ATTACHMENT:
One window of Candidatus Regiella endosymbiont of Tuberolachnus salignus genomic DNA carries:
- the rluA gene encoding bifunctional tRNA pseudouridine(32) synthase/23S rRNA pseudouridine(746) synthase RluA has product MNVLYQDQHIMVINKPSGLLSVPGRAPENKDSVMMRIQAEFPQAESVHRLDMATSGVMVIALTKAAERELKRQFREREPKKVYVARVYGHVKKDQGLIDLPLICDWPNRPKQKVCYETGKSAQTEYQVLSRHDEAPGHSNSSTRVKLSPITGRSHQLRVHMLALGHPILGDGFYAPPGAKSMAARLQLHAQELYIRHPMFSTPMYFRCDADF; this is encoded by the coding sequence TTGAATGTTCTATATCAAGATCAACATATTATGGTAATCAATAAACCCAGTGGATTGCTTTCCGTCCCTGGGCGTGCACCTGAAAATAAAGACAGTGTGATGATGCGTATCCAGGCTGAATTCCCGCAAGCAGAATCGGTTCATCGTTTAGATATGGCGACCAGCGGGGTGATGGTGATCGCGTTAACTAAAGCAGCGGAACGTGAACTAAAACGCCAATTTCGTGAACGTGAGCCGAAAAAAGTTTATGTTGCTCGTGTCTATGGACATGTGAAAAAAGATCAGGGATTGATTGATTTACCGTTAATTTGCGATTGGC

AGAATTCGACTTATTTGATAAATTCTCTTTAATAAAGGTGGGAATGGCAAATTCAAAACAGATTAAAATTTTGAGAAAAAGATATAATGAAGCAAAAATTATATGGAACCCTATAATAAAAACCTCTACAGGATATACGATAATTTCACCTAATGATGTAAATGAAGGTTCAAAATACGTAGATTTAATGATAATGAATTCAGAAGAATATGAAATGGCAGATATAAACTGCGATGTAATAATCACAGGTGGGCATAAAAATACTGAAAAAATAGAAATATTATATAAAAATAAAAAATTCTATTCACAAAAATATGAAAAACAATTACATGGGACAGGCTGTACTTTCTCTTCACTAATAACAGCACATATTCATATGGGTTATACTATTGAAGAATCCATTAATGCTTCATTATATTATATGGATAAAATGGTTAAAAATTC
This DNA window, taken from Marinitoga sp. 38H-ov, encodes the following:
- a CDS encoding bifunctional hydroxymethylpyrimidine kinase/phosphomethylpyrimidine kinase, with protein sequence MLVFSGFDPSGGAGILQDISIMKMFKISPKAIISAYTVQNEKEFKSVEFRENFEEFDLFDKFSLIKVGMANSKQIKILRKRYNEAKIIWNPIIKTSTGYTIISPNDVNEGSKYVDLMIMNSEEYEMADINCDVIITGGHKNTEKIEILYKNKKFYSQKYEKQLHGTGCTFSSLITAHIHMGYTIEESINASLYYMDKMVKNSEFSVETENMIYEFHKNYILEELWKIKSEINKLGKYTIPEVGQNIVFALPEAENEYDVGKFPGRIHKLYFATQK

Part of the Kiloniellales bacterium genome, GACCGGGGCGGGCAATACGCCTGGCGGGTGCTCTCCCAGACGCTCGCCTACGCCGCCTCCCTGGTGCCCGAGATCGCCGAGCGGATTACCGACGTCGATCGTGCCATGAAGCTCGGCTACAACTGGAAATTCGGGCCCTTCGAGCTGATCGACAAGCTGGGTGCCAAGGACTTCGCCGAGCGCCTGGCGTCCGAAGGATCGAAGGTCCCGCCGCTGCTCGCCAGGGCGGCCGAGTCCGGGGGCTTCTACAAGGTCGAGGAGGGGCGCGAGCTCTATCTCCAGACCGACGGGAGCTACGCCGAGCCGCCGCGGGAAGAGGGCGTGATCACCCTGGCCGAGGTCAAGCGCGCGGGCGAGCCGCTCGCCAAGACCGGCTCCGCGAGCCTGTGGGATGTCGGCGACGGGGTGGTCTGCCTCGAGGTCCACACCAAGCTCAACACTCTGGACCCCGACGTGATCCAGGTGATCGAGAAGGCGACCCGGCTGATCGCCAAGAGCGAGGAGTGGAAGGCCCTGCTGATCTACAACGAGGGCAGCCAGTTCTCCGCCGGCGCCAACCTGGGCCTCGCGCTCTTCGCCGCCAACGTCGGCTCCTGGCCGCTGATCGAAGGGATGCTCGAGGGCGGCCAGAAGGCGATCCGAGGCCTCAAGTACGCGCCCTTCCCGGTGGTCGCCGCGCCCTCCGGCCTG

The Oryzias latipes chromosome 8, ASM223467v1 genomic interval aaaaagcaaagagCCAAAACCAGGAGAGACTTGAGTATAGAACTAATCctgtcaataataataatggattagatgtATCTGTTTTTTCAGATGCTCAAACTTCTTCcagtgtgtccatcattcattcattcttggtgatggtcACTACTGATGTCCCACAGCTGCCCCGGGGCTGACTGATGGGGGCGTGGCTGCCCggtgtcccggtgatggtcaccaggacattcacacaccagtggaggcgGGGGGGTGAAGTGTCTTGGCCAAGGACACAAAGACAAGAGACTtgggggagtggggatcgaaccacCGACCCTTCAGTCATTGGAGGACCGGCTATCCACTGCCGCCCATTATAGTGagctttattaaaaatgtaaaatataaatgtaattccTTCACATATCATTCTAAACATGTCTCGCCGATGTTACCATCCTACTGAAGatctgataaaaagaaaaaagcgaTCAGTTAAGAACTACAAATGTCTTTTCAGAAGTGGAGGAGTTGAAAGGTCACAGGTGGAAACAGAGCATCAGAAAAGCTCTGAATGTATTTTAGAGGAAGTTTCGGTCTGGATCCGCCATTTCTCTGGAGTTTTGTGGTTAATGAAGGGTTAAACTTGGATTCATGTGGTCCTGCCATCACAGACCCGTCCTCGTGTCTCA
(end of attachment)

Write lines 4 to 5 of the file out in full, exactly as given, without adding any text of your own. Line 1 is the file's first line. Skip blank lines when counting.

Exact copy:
This DNA window, taken from Marinitoga sp. 38H-ov, encodes the following:
- a CDS encoding bifunctional hydroxymethylpyrimidine kinase/phosphomethylpyrimidine kinase, with protein sequence MLVFSGFDPSGGAGILQDISIMKMFKISPKAIISAYTVQNEKEFKSVEFRENFEEFDLFDKFSLIKVGMANSKQIKILRKRYNEAKIIWNPIIKTSTGYTIISPNDVNEGSKYVDLMIMNSEEYEMADINCDVIITGGHKNTEKIEILYKNKKFYSQKYEKQLHGTGCTFSSLITAHIHMGYTIEESINASLYYMDKMVKNSEFSVETENMIYEFHKNYILEELWKIKSEINKLGKYTIPEVGQNIVFALPEAENEYDVGKFPGRIHKLYFATQK